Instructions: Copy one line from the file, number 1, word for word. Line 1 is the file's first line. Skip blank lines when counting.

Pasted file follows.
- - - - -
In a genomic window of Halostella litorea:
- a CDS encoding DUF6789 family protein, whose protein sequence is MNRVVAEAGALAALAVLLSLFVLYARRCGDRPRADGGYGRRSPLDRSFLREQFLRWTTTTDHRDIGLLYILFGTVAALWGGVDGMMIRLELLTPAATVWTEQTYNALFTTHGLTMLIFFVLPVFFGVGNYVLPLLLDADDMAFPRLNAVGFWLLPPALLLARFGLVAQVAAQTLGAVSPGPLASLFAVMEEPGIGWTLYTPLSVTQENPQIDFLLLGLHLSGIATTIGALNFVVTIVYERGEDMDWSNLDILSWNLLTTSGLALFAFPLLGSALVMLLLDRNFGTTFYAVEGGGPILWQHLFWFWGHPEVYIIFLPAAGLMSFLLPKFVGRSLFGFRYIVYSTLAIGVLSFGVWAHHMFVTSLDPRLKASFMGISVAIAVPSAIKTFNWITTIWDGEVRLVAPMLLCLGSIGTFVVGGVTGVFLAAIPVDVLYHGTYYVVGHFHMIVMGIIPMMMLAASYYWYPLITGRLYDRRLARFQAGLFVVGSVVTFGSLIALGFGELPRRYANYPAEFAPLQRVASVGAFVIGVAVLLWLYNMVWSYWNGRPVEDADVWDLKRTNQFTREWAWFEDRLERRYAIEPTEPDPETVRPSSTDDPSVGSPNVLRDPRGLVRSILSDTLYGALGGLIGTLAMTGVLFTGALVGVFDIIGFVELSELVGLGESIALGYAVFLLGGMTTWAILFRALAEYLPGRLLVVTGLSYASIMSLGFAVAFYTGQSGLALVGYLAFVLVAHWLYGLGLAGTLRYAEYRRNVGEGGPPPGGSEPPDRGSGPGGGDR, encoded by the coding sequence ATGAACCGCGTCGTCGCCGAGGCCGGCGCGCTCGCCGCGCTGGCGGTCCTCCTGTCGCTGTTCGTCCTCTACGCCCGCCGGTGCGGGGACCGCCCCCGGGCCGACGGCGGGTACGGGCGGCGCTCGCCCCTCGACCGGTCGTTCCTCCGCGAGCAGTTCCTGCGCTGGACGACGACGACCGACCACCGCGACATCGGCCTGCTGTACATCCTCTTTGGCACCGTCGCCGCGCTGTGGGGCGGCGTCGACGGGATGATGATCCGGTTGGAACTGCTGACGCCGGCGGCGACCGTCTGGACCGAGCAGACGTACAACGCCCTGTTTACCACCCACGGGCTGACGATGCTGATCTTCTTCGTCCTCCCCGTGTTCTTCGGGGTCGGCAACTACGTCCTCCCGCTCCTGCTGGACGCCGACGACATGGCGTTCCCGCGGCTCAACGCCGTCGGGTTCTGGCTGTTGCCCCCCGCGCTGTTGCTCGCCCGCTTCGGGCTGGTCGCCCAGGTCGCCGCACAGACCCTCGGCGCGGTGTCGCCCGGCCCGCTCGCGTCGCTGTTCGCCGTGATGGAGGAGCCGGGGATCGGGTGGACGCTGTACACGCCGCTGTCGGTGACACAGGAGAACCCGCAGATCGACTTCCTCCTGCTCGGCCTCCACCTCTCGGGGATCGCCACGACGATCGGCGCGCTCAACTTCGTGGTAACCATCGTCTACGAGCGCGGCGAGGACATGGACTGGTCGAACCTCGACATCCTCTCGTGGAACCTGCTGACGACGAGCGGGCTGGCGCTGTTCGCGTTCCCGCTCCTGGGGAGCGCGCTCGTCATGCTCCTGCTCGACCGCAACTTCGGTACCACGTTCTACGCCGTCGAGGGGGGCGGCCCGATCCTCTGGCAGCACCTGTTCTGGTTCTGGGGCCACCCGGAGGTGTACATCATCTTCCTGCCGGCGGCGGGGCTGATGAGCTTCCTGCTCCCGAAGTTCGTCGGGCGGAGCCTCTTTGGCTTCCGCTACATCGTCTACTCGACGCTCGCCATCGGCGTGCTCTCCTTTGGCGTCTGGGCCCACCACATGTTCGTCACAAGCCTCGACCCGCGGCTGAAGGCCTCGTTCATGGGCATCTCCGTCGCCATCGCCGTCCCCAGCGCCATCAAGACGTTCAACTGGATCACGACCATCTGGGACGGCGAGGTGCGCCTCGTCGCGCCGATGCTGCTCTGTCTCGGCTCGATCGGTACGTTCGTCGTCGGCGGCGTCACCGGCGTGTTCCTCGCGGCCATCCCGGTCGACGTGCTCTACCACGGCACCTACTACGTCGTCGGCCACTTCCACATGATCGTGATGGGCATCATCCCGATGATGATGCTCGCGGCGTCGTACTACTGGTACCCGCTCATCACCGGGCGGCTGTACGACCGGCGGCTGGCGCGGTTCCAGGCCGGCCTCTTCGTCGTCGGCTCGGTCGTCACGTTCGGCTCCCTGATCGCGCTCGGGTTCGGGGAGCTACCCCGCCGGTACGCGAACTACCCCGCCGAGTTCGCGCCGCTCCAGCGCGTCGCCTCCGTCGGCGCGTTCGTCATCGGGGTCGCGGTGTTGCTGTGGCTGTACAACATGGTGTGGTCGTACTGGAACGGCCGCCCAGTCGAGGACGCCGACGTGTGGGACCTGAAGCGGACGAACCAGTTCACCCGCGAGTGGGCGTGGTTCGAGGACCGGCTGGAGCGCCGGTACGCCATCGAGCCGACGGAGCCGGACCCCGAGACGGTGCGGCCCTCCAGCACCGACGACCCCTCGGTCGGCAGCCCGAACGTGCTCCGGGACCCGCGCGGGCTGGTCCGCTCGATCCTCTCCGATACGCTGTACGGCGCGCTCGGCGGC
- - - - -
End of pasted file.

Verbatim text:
In a genomic window of Halostella litorea: